Daily Journal Masthead

Signs parked in middle of sidewalks questioned

Follow Daily Journal:


No-parking signs along the recently completed section of Main Street are placed near the center of the sidewalk. Scott Roberson / Daily Journal
No-parking signs along the recently completed section of Main Street are placed near the center of the sidewalk. Scott Roberson / Daily Journal

If you’re in a wheelchair, pushing a stroller or riding your bicycle along new sidewalks in Franklin, tuck in your elbows and watch out for street signs.

New, wider sidewalks were built as part of a project to reconstruct North Main Street, just north of downtown Franklin. But take a stroll and you’ll soon find several no-parking signs sticking up in the center of the brand new concrete paths.

“It just doesn’t make sense for anyone in a wheelchair, on a bicycle or pushing a stroller or other means of travel, especially skates and skateboards,” Franklin attorney John Emry said. “It just seems to be an unnecessary obstacle where they are placed.”

State and federal rules require no-parking signs to be located 2 feet from the edge of the street, Franklin city engineer Travis Underhill said. In most residential areas, those road signs are planted in a grassy area between the edge of the pavement and the sidewalk.

At a glance

Sidewalk signs: Several street signs along North Main Street in Franklin are located in the middle of the sidewalks. The city placed the signs there to meet a state requirement to be 2 feet away from the curb. The sidewalks are still wide enough to meet federal disability requirements to have at least 3 feet of space for wheelchairs to pass.

No room: The city could have purchased additional land to create a grassy buffer area between the road and sidewalk and put signs there. But because the additional land would have cost more and homes in the area are already close to the sidewalk, city officials decided to select the current design.

Future work: CrossRoad Engineers is designing the second half of the project, between U.S. 31 and Graham Street, and a similar situation could occur there. However, several areas already have a grassy buffer between the curb and sidewalk where signs could be placed, so the city won’t need to purchase additional land for the sidewalks.

But along North Main Street, many homes are located so close to the sidewalk that city officials didn’t want to buy more land from homeowners and make their yards smaller in order to create that roadside buffer area, Mayor Joe McGuinness said.

Buying additional land also would have increased the cost of the project. A federal grant paid for 80 percent of the $3.3 million reconstruction project, but land purchases are not included in that amount, and the city pays full price for property needed for the project.

Instead, the city decided to place the signs in the sidewalk, leaving the required 2 feet between the signs and the street, and another 3 feet between the sidewalks and residents’ yards, meeting the requirements in the Americans with Disabilities Act.

City officials and project engineers decided on the current design as the best option, based on the amount of available space between the street and homes, McGuinness said.

“Is it the most ideal situation? Probably not. Where we can, we’d like to move the walk away from the curb and have that green space in between them,” CrossRoad Engineers vice president Trent Newport said.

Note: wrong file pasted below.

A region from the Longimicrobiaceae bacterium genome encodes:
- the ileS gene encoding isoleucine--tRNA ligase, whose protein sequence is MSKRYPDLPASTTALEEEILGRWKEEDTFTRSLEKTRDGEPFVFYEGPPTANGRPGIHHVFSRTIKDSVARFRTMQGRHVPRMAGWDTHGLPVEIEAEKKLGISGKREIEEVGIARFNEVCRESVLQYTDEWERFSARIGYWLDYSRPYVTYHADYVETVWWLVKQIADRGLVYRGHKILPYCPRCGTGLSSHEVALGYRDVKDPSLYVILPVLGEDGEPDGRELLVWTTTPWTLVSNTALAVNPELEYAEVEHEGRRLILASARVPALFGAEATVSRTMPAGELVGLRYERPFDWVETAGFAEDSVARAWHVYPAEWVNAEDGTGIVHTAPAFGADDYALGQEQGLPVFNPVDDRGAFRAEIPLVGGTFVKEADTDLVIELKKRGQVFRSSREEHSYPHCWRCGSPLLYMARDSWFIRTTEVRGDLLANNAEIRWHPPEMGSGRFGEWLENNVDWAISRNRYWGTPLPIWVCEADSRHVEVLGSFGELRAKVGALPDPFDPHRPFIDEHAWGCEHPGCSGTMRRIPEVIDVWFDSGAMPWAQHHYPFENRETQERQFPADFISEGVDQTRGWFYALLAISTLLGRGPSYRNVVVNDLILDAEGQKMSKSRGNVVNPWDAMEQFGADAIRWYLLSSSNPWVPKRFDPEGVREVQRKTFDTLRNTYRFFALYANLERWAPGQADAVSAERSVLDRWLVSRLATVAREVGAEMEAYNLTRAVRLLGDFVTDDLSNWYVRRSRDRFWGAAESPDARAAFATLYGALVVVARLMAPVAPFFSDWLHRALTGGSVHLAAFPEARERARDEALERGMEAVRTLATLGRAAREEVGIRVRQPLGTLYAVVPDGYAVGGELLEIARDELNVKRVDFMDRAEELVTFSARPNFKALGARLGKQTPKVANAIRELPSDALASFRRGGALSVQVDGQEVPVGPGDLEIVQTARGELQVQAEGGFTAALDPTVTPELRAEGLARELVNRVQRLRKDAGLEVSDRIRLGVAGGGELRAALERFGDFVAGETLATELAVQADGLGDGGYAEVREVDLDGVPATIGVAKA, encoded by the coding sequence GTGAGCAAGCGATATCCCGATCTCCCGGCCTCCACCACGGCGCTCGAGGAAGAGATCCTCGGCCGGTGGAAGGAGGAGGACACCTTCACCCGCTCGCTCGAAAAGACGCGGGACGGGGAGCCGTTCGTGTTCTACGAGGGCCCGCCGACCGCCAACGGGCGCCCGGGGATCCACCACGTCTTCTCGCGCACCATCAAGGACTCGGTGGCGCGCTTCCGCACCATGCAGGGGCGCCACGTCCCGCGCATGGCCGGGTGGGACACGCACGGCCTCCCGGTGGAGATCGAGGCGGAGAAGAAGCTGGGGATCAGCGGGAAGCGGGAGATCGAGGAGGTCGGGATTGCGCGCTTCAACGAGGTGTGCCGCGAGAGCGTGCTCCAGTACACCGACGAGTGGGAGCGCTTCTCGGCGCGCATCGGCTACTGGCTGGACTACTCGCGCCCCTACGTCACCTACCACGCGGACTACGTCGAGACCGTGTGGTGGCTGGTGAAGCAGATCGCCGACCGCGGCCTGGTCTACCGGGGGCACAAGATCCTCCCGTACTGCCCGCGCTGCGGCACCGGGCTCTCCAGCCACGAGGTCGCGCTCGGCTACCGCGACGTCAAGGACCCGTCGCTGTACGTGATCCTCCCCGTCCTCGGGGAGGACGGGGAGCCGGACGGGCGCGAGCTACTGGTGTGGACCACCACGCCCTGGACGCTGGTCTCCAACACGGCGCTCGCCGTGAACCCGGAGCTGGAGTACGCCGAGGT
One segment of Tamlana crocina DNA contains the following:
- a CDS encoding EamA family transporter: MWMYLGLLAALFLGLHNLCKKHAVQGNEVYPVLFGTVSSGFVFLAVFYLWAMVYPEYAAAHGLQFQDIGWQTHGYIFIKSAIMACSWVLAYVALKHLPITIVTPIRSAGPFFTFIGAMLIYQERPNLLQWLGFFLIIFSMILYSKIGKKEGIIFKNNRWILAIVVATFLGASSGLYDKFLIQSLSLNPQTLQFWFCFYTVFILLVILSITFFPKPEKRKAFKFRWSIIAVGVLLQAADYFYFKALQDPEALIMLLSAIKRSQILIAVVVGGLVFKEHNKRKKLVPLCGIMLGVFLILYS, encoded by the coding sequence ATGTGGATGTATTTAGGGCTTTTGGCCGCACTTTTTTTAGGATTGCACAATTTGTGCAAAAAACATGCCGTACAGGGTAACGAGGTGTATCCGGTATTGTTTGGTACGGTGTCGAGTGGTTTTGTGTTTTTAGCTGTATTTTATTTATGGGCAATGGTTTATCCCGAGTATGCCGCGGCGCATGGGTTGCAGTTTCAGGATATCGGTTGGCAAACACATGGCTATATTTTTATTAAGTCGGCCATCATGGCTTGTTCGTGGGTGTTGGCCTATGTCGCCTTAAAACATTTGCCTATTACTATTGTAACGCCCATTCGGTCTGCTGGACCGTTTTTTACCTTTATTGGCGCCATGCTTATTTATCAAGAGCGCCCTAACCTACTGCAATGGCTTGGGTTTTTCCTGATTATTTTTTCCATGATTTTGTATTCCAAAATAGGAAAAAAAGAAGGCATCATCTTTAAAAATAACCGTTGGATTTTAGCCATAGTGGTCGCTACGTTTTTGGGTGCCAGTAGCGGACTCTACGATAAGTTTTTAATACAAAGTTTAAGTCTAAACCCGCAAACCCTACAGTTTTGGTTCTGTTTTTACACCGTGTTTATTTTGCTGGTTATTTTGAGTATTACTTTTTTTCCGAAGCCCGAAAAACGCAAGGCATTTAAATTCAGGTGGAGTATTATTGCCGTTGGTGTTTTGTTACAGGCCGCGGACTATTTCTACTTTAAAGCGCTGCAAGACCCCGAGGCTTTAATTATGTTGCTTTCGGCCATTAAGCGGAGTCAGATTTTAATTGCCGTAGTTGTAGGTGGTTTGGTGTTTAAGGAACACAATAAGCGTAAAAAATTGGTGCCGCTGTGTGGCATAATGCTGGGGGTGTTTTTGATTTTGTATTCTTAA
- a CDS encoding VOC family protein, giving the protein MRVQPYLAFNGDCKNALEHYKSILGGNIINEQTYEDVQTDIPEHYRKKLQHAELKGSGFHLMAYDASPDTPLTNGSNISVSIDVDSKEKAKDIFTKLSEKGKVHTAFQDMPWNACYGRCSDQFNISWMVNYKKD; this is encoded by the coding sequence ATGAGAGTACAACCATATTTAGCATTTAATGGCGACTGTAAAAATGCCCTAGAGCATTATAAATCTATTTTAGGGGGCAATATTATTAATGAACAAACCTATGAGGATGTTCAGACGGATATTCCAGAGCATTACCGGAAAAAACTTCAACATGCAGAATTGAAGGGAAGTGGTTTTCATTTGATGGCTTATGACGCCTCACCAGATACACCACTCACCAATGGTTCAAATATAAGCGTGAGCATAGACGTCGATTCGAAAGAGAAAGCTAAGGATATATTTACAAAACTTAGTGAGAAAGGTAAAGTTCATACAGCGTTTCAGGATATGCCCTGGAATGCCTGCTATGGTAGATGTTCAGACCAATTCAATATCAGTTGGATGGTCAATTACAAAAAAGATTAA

Pedestrians likely won’t see no-parking signs in the sidewalk along the second leg of the North Main Street project from Graham Street to U.S. 31, Newport said. That stretch of Main Street already has grassy areas between the streets and sidewalks in most areas, and yards are larger, which will allow the city to purchase more land if needed without taking much of a homeowner’s yard.

Emry, who sometimes handles American with Disabilities Act cases in court, noticed the signs and wondered whether the posts would make it more difficult for people with physical disabilities to use the sidewalks, despite the increased width.

Pedestrians walking down the street and texting on a cellphone will need to pay more attention to avoid walking into a sign post, McGuinness said.

The city does own additional land next to the sidewalk for decorative street lights. But buying more land and pushing sidewalks closer to the nearby homes wouldn’t have been the best option for homeowners, McGuinness said. The closest homes have front doors about 25 feet from the sidewalk.

Since the project was funded with a federal grant through the Indiana Department of Transportation, the city had to follow state road guidelines. While stop, speed limit and street name signs can be placed in the grass next to the sidewalk, the no-parking signs are required to be closer to the street.

“If you’re doing a federal aid project and INDOT comes in to do the final inspection, they could pull your funding if you don’t adhere to it. So you always make sure your t’s are crossed,” McGuinness said.

Parking spaces along the street are 22 feet long under state code in order to allow oversized vehicles to park there, but most passenger cars and trucks are much shorter, McGuinness said. The city likely lost a couple of parking spaces because of that size requirement, he said.

In the future, the city could remove the signs and place them closer to the curb or the far side of the sidewalk, McGuinness said. But the mayor said it wouldn’t be a good use of tax money.

“It’s certainly possible you remove the sign and repour the concrete. Is it something I want to waste money on and time? No,” McGuinness said.

Think your friends should see this? Share it with them!

All content copyright ©2016 Daily Journal, a publication of AIM Media Indiana unless otherwise noted.
All rights reserved. Privacy policy.